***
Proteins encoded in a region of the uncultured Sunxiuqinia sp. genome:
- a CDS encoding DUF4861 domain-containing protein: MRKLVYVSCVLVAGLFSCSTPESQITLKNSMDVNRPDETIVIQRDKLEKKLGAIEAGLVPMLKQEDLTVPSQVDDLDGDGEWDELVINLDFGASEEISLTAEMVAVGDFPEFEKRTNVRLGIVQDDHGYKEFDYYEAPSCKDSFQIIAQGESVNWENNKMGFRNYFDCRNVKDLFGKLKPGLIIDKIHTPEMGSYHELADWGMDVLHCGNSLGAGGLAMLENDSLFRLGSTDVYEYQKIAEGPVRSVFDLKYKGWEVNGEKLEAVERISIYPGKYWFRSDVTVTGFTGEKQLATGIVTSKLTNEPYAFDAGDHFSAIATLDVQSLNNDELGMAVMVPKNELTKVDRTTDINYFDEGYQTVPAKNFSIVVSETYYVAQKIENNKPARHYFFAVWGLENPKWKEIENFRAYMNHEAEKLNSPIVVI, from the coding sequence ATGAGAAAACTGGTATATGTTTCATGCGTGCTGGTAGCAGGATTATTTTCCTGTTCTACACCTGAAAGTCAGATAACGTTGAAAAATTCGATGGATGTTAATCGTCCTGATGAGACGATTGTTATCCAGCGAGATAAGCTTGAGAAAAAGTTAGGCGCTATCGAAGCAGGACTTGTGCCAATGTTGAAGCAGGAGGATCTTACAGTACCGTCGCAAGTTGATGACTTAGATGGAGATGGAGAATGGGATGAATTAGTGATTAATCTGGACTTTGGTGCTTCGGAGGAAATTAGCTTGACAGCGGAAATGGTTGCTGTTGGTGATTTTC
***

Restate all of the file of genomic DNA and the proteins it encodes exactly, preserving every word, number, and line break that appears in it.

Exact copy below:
Proteins encoded in a region of the uncultured Sunxiuqinia sp. genome:
- a CDS encoding DUF4861 domain-containing protein: MRKLVYVSCVLVAGLFSCSTPESQITLKNSMDVNRPDETIVIQRDKLEKKLGAIEAGLVPMLKQEDLTVPSQVDDLDGDGEWDELVINLDFGASEEISLTAEMVAVGDFPEFEKRTNVRLGIVQDDHGYKEFDYYEAPSCKDSFQIIAQGESVNWENNKMGFRNYFDCRNVKDLFGKLKPGLIIDKIHTPEMGSYHELADWGMDVLHCGNSLGAGGLAMLENDSLFRLGSTDVYEYQKIAEGPVRSVFDLKYKGWEVNGEKLEAVERISIYPGKYWFRSDVTVTGFTGEKQLATGIVTSKLTNEPYAFDAGDHFSAIATLDVQSLNNDELGMAVMVPKNELTKVDRTTDINYFDEGYQTVPAKNFSIVVSETYYVAQKIENNKPARHYFFAVWGLENPKWKEIENFRAYMNHEAEKLNSPIVVI, from the coding sequence ATGAGAAAACTGGTATATGTTTCATGCGTGCTGGTAGCAGGATTATTTTCCTGTTCTACACCTGAAAGTCAGATAACGTTGAAAAATTCGATGGATGTTAATCGTCCTGATGAGACGATTGTTATCCAGCGAGATAAGCTTGAGAAAAAGTTAGGCGCTATCGAAGCAGGACTTGTGCCAATGTTGAAGCAGGAGGATCTTACAGTACCGTCGCAAGTTGATGACTTAGATGGAGATGGAGAATGGGATGAATTAGTGATTAATCTGGACTTTGGTGCTTCGGAGGAAATTAGCTTGACAGCGGAAATGGTTGCTGTTGGTGATTTTC